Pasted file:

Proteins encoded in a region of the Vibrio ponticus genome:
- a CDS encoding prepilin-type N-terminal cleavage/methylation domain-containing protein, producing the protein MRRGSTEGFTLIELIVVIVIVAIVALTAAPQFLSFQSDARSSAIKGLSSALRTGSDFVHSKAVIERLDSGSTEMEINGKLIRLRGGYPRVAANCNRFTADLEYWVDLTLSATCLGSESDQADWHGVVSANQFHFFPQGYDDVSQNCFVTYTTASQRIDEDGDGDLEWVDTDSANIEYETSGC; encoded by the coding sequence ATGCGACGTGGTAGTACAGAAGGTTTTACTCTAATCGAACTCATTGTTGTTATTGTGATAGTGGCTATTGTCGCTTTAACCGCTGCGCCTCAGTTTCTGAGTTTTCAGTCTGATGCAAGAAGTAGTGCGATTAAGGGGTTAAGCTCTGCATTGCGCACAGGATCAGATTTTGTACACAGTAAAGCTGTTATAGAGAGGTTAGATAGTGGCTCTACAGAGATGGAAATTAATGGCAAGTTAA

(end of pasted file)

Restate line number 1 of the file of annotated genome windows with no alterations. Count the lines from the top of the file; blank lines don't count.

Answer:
Proteins encoded in a region of the Vibrio ponticus genome: